Foot care amongst diabetics is incredibly important. As many as 1 out of 10 diabetes sufferers are affected by foot ulcers at some point during their life time with diabetes.
Over time diabetics may suffer from a condition called diabetic neuropathy. This condition usually presents as peripheral neuropathy affecting the sensory nerves in the lower limbs. If this occurs and your nervous system becomes even slightly damaged, the extremities (feet/hands) of the body can become numb. As a result of peripheral neuropathy you may not be able to detect problems that have developed on your feet. In some cases these problems can become limb and/or life threatening. People with diabetes are also at an increased risk of peripheral vascular disease. This causes a reduced blood supply to the lower limb which can lead to impaired healing.
Detection and monitoring of diabetic neuropathy are an essential routine part of managing diabetes. As part of a diabetic review, our trained podiatrists will examine your feet to detect risk factors for ulceration. If any concerns arise that we are unable to manage, we are able to efficiently communicate with appropiate health services eg. your GP or district nurse.
A Diabetes Review will include:
Testing of foot sensation using a 10g monofilament and tuning fork
Palpation of foot pulses or if needed a doppler assessment
Inspection of any foot deformity and footwear
Classification of foot risk
Affects of diabetes to the lower limb
Bsc Hons Podiatry
HCPC registration CH31318
Definitions of the diabetic at risk foot:
no risk factors present except callus alone
non-critical lower limb ischaemia (reduced blood flow)
on renal placement therapy
neuropathy and non-critical lower limb ischemia together
neuropathy in combination with callus and/or deformity
non-critical lower limb ischaemia in combination with callus and/or deformity
Ulcerated foot - Emergency
Vascular - Blood Supply
People with diabetes can develop foot problems due to damage to blood vessels to the leg and feet. This means that injuries can take longer to heal as less blood gets to the skin, muscles and soft tissues. A severe disruption of the blood supply to the lower limb is known as Ischaemia. This occurs when an obstruction occurs in the arteries.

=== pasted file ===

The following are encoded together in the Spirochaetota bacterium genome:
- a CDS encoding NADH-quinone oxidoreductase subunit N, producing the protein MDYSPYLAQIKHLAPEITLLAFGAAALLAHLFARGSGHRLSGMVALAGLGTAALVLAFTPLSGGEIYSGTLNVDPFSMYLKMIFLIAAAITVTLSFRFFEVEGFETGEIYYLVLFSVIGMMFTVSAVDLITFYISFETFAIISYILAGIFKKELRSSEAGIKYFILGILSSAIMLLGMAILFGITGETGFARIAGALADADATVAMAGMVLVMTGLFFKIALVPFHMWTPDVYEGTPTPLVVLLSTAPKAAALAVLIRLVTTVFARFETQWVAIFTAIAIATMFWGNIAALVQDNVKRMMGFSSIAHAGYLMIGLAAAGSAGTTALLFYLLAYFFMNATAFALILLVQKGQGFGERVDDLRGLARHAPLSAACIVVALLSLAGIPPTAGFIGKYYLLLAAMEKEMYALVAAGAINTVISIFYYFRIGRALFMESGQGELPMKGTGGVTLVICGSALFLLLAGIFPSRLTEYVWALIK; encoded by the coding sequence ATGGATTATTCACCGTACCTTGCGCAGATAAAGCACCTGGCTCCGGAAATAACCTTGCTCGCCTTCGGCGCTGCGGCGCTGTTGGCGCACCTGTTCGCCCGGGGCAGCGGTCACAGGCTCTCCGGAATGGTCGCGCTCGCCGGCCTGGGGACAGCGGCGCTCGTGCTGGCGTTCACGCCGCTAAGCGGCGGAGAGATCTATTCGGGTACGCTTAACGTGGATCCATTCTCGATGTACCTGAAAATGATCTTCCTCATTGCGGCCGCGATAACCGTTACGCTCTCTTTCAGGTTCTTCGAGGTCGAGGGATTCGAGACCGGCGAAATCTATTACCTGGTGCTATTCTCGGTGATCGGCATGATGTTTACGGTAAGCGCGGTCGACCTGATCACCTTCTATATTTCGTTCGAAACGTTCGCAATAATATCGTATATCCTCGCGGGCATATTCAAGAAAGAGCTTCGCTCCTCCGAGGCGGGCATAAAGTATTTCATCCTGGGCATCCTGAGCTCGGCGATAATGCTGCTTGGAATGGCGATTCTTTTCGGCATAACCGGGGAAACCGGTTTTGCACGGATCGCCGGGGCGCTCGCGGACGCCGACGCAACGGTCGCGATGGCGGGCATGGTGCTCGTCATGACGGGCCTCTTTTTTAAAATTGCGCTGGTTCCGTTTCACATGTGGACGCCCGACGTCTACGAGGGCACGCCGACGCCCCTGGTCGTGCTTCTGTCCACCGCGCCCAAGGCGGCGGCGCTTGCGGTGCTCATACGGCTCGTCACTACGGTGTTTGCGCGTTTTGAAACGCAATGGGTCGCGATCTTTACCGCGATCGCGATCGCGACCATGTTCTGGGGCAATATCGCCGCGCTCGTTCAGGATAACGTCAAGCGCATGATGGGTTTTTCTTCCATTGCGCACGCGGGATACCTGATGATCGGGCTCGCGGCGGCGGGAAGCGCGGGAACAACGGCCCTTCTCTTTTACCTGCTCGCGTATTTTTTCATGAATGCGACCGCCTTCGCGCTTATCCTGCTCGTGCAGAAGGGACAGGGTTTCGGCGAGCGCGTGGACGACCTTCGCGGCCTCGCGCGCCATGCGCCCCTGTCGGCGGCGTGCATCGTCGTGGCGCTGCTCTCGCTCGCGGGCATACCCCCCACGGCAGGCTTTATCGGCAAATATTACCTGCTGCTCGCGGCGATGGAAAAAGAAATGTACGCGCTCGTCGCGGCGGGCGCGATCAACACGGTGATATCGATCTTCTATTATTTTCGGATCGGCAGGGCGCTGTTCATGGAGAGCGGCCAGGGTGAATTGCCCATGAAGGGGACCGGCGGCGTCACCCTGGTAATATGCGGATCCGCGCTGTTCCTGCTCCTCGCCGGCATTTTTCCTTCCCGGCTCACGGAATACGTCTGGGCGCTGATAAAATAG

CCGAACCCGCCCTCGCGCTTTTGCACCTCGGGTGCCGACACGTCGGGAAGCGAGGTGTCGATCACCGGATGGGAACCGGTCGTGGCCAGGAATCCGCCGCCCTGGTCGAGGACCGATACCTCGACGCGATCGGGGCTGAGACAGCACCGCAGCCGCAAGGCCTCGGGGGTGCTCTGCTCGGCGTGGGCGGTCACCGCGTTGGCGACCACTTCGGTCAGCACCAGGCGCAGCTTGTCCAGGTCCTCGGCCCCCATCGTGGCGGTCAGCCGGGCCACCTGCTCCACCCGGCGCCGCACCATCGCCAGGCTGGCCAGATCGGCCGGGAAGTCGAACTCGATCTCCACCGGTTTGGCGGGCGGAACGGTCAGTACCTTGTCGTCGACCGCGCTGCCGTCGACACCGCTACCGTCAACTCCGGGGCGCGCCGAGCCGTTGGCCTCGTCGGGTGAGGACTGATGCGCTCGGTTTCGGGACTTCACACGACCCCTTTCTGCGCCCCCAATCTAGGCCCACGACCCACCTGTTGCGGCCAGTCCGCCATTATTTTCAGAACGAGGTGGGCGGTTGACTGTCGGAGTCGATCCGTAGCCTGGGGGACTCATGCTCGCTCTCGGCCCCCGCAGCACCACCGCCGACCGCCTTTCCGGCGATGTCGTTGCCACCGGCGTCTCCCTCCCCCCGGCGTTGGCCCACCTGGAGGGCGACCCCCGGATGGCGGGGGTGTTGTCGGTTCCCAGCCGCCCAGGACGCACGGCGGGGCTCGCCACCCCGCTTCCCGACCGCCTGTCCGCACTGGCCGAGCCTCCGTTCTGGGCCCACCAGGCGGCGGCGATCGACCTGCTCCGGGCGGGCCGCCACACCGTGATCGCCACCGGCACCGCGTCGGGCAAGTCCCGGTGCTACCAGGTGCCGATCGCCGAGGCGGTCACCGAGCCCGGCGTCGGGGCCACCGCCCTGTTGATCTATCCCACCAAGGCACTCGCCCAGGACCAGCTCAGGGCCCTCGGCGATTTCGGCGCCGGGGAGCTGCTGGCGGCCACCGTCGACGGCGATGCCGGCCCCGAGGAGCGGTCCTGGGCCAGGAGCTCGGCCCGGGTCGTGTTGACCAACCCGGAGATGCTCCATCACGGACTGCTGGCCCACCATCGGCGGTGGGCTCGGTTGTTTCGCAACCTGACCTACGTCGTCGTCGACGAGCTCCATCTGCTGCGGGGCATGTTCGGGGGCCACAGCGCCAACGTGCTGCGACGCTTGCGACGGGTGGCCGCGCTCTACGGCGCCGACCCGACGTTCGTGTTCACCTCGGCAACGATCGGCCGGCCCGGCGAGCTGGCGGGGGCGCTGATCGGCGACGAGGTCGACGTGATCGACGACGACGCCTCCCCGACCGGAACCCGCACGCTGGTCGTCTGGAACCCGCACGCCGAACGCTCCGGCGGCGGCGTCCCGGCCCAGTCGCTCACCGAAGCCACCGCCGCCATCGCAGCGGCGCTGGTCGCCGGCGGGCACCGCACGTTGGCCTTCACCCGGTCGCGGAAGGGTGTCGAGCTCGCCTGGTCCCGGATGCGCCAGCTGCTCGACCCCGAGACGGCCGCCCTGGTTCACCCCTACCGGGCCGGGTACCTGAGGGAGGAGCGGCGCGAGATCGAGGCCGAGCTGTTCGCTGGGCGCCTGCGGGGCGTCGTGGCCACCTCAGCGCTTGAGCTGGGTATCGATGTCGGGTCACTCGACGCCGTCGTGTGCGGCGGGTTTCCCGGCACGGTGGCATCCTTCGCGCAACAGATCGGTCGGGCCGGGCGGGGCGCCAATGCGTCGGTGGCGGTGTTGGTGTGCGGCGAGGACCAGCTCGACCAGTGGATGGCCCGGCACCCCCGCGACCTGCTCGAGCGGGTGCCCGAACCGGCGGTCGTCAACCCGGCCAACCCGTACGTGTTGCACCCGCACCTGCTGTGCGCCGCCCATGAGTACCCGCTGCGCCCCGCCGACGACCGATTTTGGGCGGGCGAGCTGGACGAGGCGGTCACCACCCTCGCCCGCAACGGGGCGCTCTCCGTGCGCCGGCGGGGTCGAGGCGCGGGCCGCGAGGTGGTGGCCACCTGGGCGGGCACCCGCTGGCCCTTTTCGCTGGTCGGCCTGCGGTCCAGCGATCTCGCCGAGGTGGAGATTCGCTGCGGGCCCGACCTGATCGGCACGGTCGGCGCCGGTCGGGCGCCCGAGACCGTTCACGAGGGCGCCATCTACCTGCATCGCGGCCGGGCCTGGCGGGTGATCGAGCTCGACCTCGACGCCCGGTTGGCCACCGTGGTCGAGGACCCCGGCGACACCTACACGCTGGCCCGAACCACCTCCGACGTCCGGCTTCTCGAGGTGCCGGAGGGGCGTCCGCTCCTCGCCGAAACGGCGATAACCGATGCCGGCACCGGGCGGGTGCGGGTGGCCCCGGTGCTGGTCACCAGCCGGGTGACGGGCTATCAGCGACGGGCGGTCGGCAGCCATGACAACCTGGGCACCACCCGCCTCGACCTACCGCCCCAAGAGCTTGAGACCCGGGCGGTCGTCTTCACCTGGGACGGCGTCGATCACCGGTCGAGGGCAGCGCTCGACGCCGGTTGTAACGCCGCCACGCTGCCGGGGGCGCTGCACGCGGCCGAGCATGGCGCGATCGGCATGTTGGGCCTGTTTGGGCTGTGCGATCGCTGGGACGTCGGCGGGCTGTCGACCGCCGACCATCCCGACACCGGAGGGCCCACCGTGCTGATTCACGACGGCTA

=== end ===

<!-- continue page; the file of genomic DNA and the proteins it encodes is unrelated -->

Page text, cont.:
Cramping in the calves
Smooth shiny skin
Loss of hair on the legs and feet
Pale cold feet
Skin colour changes of the feet
Foot pain upon elevation, eg when going to bed
Neurological - Nerves
Long term or poorly controlled diabetes can cause damage to the nerves (neuropathy). Neuropathy is usually divided into 2 categories
Peripheral Neuropathy which affects the nerve supply to muscles and skin.
Autonomic Neuropathy which affects
Tingling or buzzing in the feet (parasthesia)
Pins and needles (dyethesia) which can become an intense or burning sensation. It can be intermittant or canstant depending on the amount of nerve damage and the nerves affected.
Muscle pain different from above, more spread out and feels like cramp.
Loss of temperature perception - the feet become more sensitive to cold but less sensitive to heat.
Exaggerated sensitivity to the skin (hyperesthesia). Wearing socks or tights can become very uncomfortable and minor trauma can be very painful.
Diabetic foot care advice
What to check for
Redness or any changes in skin colour
Cuts or blisters
Pain or discomfort
Discharge coming from a wound
Place a mirror on the floor so you can check the bottom of your feet
Never walk barefoot.
Wear appropriate good fitting shoes for the acitivity.
Wash feet daily in warm soapy water - not hot especially of you have impaired sensation
Dont soak your feet for too long.
Dry your feet gently, in particular between your toes.
Rub a foot moisturiser on the top and bottom of your feet.
Do not rub moisturiser in between your toes - it will make the skin too moist.
Do not walk barefoot.
Wear only good fitting shoes.
Wear in new shoes slowly.
Cut toe nails straight across - not into the corners.
Do not use heating pads, hot water bottles on the feet.